The tax benefits will flow most heavily to the highest earners, just as the original cuts did when they were passed in 2001 and 2003. At least a quarter of the tax savings will go to the wealthiest 1 percent of the population.
The tentative deal includes a two-year patch for the alternative minimum tax, a reduction in the payroll tax and a plan to reinstate the estate tax with lower rates and higher exemptions than in 2009 — all of which will offer far more savings for high earners than those in the low- or middle-income bracket.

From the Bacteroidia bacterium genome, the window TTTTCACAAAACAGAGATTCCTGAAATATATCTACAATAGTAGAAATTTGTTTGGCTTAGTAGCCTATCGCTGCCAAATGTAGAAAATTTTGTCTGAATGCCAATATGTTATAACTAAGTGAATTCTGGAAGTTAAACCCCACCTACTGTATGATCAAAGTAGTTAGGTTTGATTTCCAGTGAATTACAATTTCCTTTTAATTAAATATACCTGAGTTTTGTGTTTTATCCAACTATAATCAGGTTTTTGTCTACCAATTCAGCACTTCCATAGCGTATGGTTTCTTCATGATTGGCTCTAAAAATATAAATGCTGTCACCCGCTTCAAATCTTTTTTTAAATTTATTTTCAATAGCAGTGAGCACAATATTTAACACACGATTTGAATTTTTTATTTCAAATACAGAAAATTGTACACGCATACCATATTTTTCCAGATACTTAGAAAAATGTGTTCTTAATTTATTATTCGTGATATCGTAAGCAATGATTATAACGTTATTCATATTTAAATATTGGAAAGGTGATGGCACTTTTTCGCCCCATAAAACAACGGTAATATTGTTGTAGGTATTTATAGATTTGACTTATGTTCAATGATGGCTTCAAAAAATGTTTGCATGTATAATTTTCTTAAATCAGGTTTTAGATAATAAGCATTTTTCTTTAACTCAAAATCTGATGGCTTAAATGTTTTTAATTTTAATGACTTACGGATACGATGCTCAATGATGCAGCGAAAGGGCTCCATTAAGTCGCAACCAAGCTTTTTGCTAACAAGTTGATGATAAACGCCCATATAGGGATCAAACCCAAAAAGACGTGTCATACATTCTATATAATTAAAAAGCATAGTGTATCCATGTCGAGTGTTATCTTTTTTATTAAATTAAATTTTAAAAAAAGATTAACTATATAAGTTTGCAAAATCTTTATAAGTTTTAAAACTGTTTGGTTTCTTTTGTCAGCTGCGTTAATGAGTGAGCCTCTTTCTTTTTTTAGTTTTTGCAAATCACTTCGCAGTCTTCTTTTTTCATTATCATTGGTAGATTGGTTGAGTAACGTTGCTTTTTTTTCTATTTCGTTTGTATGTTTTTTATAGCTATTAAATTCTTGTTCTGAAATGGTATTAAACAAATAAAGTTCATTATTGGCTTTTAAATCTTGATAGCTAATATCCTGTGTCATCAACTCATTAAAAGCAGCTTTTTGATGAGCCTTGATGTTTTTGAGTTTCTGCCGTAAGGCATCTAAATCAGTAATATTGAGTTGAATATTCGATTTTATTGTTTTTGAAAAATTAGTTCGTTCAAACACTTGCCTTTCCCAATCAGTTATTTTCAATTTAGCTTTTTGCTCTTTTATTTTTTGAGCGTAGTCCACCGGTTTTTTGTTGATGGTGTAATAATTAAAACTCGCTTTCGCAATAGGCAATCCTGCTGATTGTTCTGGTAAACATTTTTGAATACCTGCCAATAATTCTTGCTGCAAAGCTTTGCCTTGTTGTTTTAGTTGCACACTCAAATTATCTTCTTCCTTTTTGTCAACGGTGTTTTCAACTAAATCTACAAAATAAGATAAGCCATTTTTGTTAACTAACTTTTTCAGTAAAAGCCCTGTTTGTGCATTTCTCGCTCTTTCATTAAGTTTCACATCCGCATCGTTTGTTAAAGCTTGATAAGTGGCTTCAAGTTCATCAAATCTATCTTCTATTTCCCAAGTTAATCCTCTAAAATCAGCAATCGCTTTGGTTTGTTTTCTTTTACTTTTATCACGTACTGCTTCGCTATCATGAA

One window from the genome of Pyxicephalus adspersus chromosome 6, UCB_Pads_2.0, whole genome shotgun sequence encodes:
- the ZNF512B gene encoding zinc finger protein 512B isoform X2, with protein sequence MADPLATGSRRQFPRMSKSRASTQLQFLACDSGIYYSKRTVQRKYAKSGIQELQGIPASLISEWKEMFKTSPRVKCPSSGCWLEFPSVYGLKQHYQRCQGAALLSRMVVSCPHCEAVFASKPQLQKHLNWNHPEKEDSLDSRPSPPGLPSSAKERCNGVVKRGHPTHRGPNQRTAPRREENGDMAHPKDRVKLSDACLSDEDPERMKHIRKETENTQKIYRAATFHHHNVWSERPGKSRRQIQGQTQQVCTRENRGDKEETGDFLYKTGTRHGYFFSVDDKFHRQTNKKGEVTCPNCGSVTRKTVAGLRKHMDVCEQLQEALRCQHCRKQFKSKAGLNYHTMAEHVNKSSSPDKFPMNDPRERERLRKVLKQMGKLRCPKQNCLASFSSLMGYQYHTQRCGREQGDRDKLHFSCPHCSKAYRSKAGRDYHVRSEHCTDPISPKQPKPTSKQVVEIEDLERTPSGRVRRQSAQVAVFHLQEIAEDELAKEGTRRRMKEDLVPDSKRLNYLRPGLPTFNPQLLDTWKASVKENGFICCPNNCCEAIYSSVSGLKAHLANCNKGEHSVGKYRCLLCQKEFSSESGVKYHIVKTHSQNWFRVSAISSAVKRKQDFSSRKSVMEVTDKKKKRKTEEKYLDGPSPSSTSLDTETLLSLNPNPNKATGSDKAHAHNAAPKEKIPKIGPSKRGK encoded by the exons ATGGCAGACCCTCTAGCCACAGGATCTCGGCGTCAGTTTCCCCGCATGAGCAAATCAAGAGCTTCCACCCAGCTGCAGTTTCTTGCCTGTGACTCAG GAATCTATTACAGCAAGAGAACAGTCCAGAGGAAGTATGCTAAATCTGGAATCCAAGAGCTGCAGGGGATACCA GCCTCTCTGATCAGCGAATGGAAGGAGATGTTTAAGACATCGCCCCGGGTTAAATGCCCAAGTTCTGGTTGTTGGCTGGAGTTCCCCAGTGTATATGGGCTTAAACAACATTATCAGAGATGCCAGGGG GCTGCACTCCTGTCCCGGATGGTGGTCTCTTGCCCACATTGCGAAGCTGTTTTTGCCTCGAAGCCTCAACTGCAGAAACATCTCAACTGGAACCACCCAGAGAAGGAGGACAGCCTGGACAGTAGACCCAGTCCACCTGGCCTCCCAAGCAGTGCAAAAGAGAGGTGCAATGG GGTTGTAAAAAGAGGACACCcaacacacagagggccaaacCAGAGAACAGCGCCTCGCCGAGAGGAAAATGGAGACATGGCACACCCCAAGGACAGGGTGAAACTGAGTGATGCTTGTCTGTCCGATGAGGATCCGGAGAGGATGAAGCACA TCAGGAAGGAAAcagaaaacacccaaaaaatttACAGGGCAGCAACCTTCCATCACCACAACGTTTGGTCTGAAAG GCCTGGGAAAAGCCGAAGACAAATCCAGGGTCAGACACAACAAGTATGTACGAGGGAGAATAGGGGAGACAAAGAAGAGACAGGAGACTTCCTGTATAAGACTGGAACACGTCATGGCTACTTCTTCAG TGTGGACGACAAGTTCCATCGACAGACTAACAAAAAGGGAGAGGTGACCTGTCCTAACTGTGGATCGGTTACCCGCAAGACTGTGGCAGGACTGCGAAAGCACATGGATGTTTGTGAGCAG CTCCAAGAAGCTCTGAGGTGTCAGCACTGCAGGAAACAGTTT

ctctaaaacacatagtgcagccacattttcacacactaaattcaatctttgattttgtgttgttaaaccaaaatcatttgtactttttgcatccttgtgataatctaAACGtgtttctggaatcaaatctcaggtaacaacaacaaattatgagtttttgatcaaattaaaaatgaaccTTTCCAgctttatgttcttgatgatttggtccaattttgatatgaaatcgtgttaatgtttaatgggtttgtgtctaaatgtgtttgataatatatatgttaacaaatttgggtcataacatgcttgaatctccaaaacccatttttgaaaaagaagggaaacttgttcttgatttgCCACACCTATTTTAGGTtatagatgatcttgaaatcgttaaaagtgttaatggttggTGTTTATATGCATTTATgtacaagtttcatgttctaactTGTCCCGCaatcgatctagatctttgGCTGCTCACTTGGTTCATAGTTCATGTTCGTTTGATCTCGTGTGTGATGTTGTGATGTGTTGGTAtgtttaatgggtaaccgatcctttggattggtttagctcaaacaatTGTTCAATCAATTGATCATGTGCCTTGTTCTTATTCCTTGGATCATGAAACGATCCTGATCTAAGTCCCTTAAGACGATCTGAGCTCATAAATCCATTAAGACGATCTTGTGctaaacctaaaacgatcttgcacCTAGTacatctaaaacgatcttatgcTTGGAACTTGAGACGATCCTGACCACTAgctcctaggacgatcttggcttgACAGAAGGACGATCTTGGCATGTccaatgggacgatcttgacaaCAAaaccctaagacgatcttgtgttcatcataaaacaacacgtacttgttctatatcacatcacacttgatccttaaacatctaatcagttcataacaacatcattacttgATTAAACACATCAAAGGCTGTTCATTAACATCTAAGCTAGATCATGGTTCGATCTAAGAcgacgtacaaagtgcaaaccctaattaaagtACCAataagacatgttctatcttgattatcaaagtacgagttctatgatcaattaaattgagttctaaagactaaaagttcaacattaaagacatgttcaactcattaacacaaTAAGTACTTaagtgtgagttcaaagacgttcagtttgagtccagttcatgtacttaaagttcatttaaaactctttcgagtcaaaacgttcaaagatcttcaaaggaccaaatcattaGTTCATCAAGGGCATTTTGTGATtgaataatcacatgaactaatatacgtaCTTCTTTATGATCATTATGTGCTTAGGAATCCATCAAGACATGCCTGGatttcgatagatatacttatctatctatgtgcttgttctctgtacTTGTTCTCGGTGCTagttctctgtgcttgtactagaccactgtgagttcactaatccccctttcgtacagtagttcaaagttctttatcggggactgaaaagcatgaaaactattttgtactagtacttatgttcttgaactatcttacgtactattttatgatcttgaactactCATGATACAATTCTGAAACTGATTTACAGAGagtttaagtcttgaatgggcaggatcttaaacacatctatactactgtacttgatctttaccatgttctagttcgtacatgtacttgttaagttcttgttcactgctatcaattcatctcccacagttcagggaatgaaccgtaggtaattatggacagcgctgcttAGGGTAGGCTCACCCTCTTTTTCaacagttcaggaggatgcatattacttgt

The wealthiest Americans will also reap tax savings from the proposal’s plan to keep the cap on dividend and capital gains taxes at 15 percent, well below the highest rates on ordinary income.
And negotiators have agreed that the estimated $900 billion cost of the cuts will simply be added to the deficit — not covered by reductions in spending or increases in other taxes. That is good news for hedge fund managers and private equity investors, who appear to have withstood an effort to get them to pay more by eliminating a quirk in the tax code that allows most of their income to be taxed at just 15 percent.
In fact, the only groups likely to face a tax increase are those near the bottom of the income scale — individuals who make less than $20,000 and families with earnings below $40,000.